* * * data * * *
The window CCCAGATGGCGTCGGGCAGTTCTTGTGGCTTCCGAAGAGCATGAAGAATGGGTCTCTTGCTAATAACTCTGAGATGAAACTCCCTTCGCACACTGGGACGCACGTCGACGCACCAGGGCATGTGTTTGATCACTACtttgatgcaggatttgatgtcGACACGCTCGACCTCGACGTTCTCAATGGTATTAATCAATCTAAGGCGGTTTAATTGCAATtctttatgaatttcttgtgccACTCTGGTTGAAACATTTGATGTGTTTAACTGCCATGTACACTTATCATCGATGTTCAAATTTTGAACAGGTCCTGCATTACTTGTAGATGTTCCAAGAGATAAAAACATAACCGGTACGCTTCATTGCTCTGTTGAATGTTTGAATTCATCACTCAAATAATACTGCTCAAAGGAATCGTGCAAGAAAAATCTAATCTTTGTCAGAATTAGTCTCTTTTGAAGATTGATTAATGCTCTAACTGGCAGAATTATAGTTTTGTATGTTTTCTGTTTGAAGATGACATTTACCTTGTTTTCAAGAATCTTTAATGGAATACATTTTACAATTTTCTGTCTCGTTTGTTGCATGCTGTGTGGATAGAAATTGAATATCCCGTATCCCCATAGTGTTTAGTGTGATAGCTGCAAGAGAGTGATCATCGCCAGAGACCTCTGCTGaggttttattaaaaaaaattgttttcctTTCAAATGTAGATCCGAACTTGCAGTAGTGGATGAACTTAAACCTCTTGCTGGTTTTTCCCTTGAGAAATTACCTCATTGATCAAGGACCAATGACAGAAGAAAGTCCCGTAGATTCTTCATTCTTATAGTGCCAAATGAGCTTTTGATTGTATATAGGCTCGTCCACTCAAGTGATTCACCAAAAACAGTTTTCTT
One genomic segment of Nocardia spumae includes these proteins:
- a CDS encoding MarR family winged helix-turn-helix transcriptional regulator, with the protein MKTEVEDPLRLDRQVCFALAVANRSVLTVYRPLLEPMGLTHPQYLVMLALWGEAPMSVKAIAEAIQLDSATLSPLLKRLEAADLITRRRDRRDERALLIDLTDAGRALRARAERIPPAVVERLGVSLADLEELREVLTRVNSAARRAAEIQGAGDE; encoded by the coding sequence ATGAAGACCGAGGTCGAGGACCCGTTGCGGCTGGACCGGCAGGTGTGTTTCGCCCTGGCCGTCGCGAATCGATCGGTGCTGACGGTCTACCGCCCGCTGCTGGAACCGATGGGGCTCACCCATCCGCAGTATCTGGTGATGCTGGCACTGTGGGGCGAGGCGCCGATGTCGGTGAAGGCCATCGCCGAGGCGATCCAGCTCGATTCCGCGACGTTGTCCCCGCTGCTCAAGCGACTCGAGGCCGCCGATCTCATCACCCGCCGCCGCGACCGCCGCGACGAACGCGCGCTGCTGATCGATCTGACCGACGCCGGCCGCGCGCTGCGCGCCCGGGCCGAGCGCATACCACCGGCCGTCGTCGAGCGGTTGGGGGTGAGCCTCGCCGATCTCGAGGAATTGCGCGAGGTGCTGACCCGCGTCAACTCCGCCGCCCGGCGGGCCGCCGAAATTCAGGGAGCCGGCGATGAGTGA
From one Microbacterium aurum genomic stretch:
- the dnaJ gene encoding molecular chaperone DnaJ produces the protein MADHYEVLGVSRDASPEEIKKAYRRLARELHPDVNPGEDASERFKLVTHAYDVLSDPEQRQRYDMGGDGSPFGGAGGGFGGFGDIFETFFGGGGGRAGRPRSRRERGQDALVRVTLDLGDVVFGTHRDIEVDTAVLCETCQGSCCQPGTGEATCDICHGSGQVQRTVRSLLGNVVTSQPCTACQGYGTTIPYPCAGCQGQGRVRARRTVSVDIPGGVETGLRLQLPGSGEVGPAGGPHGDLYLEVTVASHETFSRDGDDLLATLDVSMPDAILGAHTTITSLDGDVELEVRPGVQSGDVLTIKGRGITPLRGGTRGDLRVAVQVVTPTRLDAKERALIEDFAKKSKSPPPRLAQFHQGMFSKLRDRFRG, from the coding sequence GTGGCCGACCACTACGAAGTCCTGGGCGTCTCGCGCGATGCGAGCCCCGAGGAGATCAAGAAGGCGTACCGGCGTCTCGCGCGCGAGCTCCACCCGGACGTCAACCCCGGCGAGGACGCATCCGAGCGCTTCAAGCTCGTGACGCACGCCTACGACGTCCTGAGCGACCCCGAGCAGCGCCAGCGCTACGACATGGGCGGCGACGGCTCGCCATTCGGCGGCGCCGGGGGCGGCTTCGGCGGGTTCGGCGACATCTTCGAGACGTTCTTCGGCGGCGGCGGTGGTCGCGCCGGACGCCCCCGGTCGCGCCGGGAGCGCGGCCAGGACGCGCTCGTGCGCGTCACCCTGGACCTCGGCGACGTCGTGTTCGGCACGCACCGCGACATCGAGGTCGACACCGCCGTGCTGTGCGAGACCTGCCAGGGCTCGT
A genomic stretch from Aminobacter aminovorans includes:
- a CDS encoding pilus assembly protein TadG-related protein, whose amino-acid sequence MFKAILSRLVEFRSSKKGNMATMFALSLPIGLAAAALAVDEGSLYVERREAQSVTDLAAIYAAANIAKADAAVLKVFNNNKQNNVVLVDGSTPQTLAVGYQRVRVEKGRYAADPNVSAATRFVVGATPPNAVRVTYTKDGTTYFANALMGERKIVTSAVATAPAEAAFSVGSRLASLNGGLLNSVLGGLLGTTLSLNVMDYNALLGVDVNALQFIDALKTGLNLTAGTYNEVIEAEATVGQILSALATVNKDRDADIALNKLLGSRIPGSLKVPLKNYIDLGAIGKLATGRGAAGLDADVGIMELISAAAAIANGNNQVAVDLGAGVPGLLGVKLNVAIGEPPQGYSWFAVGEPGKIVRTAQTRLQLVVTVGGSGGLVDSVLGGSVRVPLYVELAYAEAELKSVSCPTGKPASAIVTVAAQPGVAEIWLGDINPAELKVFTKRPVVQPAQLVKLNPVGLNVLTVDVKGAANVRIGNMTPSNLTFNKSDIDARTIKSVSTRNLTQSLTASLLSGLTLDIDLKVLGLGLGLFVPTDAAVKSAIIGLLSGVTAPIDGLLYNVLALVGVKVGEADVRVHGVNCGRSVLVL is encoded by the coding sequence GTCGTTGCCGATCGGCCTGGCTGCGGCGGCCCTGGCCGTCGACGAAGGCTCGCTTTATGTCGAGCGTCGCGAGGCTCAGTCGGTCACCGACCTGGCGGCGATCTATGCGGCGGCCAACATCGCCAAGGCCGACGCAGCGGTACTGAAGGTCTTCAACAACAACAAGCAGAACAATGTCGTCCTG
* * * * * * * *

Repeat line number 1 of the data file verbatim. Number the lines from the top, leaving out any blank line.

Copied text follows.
The window CCCAGATGGCGTCGGGCAGTTCTTGTGGCTTCCGAAGAGCATGAAGAATGGGTCTCTTGCTAATAACTCTGAGATGAAACTCCCTTCGCACACTGGGACGCACGTCGACGCACCAGGGCATGTGTTTGATCACTACtttgatgcaggatttgatgtcGACACGCTCGACCTCGACGTTCTCAATGGTATTAATCAATCTAAGGCGGTTTAATTGCAATtctttatgaatttcttgtgccACTCTGGTTGAAACATTTGATGTGTTTAACTGCCATGTACACTTATCATCGATGTTCAAATTTTGAACAGGTCCTGCATTACTTGTAGATGTTCCAAGAGATAAAAACATAACCGGTACGCTTCATTGCTCTGTTGAATGTTTGAATTCATCACTCAAATAATACTGCTCAAAGGAATCGTGCAAGAAAAATCTAATCTTTGTCAGAATTAGTCTCTTTTGAAGATTGATTAATGCTCTAACTGGCAGAATTATAGTTTTGTATGTTTTCTGTTTGAAGATGACATTTACCTTGTTTTCAAGAATCTTTAATGGAATACATTTTACAATTTTCTGTCTCGTTTGTTGCATGCTGTGTGGATAGAAATTGAATATCCCGTATCCCCATAGTGTTTAGTGTGATAGCTGCAAGAGAGTGATCATCGCCAGAGACCTCTGCTGaggttttattaaaaaaaattgttttcctTTCAAATGTAGATCCGAACTTGCAGTAGTGGATGAACTTAAACCTCTTGCTGGTTTTTCCCTTGAGAAATTACCTCATTGATCAAGGACCAATGACAGAAGAAAGTCCCGTAGATTCTTCATTCTTATAGTGCCAAATGAGCTTTTGATTGTATATAGGCTCGTCCACTCAAGTGATTCACCAAAAACAGTTTTCTT